March Madness – (11) UCLA vs. (2) Gonzaga

(11) UCLA Bruins vs. (2) Gonzaga Bulldogs (-8.5, 145.5 o/u)

It’s been a long five years for the No. 2 Gonzaga Bulldogs (34-2, 17-1 WCC). For the last half-decade, the Zags have bowed out in the first weekend of the NCAA Tournament. The team bumped the trend on Sunday, though, with convincing 87-68 win over No. 7 Iowa. Tomorrow, Gonzaga faces No. 11 UCLA (22-13, 11-7 Pac-12), a team they already beat on the road this year, for a shot at the Elite Eight.

Gonzaga’s survival into the second week was particularly cathartic for senior guards Kevin Pangos and Gary Bell Jr., who were the starting backcourt for the last three early tournament exits.

“There’s no greater feeling than this, because I haven’t been able to experience it, and most of the guys in the locker room haven’t,” said Pangos. “So for us to be able to get past this is definitely a great feeling. But it’s not like we were stressing over what people were talking about. We just wanted to do it selfishly for ourselves and our fan base.”

Bell Jr. added, “It is kind of a weight off because a lot of people doubted us to even get to the 16 this year and we have a great team.”

Kentucky transfer Kyle Wiltjer was huge for the Zags in the win over the Hawkeyes. The 6’11” junior scored 24 points on 9/11 shooting; freshman Domantas Sabonis chipped in nicely off the bench with 18 points, and Pangos added 16 (including four three-pointers).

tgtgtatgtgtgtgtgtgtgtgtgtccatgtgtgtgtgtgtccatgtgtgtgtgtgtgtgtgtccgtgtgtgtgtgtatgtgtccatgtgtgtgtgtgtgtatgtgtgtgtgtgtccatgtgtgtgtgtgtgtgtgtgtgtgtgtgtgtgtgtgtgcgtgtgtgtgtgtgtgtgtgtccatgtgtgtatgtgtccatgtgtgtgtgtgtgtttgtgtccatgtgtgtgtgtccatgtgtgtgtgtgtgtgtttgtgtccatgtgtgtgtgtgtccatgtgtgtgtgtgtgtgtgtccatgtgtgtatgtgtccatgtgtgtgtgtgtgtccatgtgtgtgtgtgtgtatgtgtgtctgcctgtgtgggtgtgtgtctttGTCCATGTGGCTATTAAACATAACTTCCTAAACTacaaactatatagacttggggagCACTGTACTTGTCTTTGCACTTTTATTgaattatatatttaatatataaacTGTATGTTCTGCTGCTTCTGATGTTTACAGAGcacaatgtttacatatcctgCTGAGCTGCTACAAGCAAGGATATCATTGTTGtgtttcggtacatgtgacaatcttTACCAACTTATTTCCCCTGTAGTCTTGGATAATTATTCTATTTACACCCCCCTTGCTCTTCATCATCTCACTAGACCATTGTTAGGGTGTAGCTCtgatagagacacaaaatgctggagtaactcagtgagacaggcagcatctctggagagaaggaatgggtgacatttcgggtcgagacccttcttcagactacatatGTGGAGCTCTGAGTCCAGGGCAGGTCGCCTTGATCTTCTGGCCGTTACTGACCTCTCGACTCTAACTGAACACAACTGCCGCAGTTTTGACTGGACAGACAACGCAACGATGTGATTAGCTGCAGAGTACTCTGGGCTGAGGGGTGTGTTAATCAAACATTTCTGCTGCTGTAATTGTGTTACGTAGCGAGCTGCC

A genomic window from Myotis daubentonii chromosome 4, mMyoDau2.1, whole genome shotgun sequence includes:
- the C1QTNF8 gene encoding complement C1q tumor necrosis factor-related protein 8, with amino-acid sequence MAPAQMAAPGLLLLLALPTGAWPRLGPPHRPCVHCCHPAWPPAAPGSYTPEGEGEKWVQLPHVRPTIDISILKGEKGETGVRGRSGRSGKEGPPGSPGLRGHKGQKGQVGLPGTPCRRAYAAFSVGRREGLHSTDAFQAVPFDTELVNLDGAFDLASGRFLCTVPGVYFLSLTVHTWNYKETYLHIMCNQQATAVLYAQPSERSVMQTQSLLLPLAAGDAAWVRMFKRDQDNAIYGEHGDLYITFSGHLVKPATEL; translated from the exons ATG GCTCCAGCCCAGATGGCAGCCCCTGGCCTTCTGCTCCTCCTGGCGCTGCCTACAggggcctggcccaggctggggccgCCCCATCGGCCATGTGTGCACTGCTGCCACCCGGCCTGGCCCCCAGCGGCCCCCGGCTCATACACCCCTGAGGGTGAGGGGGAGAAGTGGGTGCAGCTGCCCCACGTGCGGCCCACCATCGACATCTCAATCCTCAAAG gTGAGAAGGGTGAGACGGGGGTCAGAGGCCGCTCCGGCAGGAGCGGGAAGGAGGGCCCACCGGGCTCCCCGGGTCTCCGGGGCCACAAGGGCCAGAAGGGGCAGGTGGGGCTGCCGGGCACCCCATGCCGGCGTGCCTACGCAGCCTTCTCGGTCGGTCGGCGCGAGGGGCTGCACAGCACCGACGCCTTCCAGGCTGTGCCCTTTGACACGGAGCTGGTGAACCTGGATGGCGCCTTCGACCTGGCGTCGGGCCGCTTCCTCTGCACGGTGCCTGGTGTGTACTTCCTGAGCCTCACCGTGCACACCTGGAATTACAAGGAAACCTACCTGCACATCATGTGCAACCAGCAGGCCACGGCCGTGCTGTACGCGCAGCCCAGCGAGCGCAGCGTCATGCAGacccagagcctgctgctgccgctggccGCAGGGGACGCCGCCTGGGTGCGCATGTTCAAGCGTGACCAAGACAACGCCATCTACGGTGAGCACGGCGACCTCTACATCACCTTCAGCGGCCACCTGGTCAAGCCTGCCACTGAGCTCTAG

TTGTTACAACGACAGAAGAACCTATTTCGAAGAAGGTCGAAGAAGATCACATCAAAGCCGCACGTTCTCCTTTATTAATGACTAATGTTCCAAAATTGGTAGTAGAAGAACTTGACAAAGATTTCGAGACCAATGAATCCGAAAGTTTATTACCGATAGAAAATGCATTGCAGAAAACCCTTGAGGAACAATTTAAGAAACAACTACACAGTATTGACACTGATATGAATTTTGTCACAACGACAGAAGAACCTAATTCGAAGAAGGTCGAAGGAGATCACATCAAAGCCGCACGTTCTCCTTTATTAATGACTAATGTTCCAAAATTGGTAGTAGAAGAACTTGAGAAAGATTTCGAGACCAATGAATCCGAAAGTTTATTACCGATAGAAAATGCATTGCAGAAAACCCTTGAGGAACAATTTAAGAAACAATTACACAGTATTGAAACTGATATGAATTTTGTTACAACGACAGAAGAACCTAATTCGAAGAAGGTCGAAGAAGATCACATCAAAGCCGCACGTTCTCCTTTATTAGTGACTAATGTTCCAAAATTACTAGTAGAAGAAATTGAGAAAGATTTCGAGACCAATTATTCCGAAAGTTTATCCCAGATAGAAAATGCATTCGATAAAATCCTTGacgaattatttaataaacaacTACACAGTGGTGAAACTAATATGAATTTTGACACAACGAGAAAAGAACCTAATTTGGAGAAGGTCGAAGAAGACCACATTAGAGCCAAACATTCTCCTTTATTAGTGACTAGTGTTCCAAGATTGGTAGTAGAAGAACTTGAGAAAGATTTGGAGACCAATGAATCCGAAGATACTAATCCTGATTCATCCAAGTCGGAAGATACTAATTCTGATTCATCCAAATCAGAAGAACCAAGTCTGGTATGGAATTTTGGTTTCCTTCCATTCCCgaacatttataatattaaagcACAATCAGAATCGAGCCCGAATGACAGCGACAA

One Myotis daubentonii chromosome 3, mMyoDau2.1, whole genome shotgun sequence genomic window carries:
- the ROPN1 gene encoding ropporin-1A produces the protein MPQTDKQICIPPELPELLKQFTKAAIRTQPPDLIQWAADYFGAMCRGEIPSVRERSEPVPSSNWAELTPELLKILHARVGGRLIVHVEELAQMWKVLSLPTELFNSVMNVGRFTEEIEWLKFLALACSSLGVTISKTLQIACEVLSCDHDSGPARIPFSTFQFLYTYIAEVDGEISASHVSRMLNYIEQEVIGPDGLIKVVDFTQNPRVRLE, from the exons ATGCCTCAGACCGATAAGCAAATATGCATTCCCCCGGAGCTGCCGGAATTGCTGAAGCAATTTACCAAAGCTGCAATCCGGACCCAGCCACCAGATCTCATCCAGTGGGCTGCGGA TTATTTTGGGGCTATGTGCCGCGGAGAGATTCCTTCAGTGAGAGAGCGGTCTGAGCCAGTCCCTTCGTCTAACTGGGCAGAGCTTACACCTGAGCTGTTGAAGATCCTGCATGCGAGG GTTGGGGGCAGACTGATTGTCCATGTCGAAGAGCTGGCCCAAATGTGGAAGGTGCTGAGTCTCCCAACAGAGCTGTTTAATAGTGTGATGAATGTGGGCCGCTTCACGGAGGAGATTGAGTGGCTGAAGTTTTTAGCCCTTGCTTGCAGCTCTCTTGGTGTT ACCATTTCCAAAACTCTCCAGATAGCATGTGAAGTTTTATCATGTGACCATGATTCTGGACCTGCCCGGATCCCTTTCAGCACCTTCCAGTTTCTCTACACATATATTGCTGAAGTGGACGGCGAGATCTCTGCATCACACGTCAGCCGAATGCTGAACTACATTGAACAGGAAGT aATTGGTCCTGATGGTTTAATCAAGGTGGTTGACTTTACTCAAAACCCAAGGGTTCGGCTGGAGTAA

“When you get on a roll and my teammates do such a good job of finding me, you just get more and more confident,” said Wiltjer, who scored 13 in the first. “That’s what I was doing in the first half.”

Up next for the Bulldogs are the No. 11 UCLA Bruins, who some doubted were worthy of a tournament berth.

But all the criticism seems to have only motivated the Bruins, who edged out No. 6 SMU (60-59) in the Round of 64 (covering as 3.5-point dogs) before powering past No. 14 UAB on the weekend (92-75), for a second straight ATS win.

The Bruins players feel their strong play has justified their presence in the field.

“The selection committee thought we were good enough to play in this tournament, and I think we proved it,” said Tony Parker, who scored a career-high 28 points and added 12 rebounds in the win over the Blazers.

With the win over UAB, the Bruins have now won six of their last seven games. “There’s no better time to do [go on a run] than March,” UCLA head coach Steve Alford said.

Tomorrow, the Bruins will not only be looking for a spot in the Elite Eight, they’ll also be seeking a measure of revenge. In December, the Zags traveled to California and handed UCLA its first home loss of the year (87-74). If the Bruins are going to reverse that scoreline, they’ll have to be much better on defense. In the first meeting, the allowed Gonzaga to shoot nearly 60-percent from the field, including 9/19 from beyond the arc.

As for the Bruins against the Bulldogs, UCLA has a chance to cover the 8.5-point spread, but, with the team upping its defensive play of late, the better play is the under (145.5).

(Photo credit: SD Dirk (flickr) [https://creativecommons.org/licenses/by/2.0/legalcode]. Photo has been cropped.)

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